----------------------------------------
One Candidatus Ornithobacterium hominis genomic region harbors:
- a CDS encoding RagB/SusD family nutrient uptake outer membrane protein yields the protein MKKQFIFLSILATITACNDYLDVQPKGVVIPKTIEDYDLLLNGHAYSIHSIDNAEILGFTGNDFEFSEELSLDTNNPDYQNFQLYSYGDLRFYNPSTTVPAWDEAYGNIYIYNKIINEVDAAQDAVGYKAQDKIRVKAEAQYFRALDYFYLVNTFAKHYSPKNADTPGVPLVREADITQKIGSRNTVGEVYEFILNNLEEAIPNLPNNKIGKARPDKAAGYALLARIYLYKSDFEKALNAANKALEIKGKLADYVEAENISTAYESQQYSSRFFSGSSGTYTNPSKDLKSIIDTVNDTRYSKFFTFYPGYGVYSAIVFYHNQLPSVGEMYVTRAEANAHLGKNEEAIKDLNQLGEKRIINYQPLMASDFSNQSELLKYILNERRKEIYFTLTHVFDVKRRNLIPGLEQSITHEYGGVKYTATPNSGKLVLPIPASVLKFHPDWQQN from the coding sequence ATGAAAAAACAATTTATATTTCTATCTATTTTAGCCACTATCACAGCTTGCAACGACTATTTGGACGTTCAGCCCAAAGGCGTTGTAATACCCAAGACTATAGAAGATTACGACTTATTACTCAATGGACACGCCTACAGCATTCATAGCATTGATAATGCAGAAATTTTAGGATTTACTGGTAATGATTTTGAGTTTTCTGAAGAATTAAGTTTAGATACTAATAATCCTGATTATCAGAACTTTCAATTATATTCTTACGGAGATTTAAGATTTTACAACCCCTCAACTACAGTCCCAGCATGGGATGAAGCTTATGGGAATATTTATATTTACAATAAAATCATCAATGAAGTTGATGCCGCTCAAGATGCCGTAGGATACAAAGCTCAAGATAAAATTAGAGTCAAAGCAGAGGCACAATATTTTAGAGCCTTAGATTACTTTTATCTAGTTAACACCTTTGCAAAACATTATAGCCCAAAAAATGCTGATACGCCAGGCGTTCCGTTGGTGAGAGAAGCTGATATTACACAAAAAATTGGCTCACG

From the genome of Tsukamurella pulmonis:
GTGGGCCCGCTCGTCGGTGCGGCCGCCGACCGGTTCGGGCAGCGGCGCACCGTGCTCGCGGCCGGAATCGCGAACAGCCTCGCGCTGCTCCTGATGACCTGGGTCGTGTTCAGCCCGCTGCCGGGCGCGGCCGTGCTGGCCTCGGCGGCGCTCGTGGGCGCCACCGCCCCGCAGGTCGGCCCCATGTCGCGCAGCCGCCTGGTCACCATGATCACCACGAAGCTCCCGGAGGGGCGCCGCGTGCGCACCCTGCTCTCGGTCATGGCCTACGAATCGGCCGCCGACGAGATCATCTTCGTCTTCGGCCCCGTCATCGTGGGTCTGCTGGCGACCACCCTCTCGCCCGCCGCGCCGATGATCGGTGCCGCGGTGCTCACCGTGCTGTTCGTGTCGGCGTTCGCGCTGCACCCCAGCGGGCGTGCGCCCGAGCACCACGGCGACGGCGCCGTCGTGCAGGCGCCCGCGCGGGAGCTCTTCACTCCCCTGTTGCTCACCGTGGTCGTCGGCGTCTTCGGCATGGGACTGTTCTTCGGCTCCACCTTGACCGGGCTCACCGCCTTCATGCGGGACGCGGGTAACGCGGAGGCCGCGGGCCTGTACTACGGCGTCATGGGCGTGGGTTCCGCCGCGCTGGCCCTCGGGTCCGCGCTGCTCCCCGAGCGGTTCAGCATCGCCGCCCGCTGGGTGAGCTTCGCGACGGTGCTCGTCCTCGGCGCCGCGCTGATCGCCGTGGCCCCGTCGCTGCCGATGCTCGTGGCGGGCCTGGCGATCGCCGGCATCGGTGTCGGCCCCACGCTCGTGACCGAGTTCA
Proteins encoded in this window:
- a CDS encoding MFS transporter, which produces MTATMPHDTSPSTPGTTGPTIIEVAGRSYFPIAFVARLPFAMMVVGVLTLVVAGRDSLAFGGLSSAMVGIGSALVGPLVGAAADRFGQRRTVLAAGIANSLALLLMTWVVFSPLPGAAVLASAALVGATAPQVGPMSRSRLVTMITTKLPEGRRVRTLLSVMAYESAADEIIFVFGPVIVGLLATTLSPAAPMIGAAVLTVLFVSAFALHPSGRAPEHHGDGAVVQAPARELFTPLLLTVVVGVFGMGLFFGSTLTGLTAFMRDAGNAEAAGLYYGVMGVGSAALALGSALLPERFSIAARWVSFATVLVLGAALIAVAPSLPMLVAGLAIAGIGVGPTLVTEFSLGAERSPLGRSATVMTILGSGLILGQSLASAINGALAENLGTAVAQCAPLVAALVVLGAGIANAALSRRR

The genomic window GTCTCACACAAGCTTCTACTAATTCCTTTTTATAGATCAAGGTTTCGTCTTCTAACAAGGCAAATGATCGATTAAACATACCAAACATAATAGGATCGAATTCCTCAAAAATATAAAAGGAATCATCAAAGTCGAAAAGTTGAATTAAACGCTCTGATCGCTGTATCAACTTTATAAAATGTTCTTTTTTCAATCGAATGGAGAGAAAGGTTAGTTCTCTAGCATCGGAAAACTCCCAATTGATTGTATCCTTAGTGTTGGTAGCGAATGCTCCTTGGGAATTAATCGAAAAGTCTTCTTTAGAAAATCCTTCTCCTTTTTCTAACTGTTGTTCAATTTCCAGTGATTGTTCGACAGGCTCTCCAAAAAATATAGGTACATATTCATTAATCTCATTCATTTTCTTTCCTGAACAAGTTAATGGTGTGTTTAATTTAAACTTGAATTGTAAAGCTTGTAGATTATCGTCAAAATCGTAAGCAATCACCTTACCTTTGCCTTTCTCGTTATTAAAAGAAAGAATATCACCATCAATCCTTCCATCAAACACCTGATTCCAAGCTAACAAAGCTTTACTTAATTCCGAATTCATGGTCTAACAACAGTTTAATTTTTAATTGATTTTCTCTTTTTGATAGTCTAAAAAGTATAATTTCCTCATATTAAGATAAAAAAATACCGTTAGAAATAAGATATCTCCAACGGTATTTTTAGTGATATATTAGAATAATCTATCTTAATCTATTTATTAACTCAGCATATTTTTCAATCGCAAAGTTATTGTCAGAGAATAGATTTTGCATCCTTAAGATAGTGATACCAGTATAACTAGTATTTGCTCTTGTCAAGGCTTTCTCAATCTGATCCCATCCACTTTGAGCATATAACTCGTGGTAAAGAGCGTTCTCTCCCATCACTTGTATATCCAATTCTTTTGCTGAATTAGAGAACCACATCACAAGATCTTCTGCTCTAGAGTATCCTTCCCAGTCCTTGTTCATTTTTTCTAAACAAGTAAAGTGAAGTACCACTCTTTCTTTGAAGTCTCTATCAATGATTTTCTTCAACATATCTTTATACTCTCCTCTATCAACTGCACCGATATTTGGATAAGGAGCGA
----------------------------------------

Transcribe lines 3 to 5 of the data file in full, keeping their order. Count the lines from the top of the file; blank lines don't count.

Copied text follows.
From the genome of Tsukamurella pulmonis:
GTGGGCCCGCTCGTCGGTGCGGCCGCCGACCGGTTCGGGCAGCGGCGCACCGTGCTCGCGGCCGGAATCGCGAACAGCCTCGCGCTGCTCCTGATGACCTGGGTCGTGTTCAGCCCGCTGCCGGGCGCGGCCGTGCTGGCCTCGGCGGCGCTCGTGGGCGCCACCGCCCCGCAGGTCGGCCCCATGTCGCGCAGCCGCCTGGTCACCATGATCACCACGAAGCTCCCGGAGGGGCGCCGCGTGCGCACCCTGCTCTCGGTCATGGCCTACGAATCGGCCGCCGACGAGATCATCTTCGTCTTCGGCCCCGTCATCGTGGGTCTGCTGGCGACCACCCTCTCGCCCGCCGCGCCGATGATCGGTGCCGCGGTGCTCACCGTGCTGTTCGTGTCGGCGTTCGCGCTGCACCCCAGCGGGCGTGCGCCCGAGCACCACGGCGACGGCGCCGTCGTGCAGGCGCCCGCGCGGGAGCTCTTCACTCCCCTGTTGCTCACCGTGGTCGTCGGCGTCTTCGGCATGGGACTGTTCTTCGGCTCCACCTTGACCGGGCTCACCGCCTTCATGCGGGACGCGGGTAACGCGGAGGCCGCGGGCCTGTACTACGGCGTCATGGGCGTGGGTTCCGCCGCGCTGGCCCTCGGGTCCGCGCTGCTCCCCGAGCGGTTCAGCATCGCCGCCCGCTGGGTGAGCTTCGCGACGGTGCTCGTCCTCGGCGCCGCGCTGATCGCCGTGGCCCCGTCGCTGCCGATGCTCGTGGCGGGCCTGGCGATCGCCGGCATCGGTGTCGGCCCCACGCTCGTGACCGAGTTCA
Proteins encoded in this window: